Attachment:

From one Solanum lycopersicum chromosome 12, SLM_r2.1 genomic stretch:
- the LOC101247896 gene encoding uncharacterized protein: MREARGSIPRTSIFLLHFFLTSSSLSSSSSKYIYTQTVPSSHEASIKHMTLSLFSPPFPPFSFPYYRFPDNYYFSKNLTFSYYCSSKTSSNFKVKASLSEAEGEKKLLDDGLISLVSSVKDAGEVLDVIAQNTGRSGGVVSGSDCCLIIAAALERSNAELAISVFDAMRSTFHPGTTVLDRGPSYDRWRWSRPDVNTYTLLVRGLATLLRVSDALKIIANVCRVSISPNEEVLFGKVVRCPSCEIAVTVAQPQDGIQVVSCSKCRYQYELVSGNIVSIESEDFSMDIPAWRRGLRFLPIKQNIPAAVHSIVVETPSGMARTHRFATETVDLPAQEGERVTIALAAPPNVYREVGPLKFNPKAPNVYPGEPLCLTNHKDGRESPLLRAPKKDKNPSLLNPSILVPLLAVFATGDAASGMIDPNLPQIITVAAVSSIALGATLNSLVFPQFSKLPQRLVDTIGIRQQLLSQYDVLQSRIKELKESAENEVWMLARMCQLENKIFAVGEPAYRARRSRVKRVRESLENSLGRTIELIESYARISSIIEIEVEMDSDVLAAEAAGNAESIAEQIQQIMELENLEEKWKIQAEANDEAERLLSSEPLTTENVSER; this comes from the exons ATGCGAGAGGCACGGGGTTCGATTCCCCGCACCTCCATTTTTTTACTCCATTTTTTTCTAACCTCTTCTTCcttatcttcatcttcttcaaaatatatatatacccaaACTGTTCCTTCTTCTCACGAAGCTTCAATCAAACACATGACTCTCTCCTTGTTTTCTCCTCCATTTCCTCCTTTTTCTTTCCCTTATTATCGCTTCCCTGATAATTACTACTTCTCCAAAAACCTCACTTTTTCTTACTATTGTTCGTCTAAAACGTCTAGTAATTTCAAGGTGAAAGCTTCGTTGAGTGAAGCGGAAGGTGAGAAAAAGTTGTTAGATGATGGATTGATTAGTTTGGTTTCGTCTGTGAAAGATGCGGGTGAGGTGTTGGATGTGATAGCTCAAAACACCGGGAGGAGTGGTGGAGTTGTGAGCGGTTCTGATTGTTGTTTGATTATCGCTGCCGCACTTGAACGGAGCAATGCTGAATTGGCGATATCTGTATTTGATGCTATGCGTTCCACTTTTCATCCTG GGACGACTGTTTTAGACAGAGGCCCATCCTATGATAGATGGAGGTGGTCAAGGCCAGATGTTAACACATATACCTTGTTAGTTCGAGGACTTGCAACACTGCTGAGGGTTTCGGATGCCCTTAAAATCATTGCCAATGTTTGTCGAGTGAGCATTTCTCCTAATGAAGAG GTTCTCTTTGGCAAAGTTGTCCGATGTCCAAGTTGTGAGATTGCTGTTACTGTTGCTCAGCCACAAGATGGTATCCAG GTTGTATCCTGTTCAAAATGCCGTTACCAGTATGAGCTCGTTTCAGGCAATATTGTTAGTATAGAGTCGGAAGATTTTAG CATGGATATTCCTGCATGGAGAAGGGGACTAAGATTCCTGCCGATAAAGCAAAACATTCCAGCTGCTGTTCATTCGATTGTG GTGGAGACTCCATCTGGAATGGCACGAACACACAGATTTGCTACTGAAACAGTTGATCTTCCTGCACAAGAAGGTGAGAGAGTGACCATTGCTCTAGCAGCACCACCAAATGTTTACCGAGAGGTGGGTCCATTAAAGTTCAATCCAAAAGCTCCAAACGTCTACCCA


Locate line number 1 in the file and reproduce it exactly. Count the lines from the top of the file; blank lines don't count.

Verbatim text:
From one Solanum lycopersicum chromosome 12, SLM_r2.1 genomic stretch: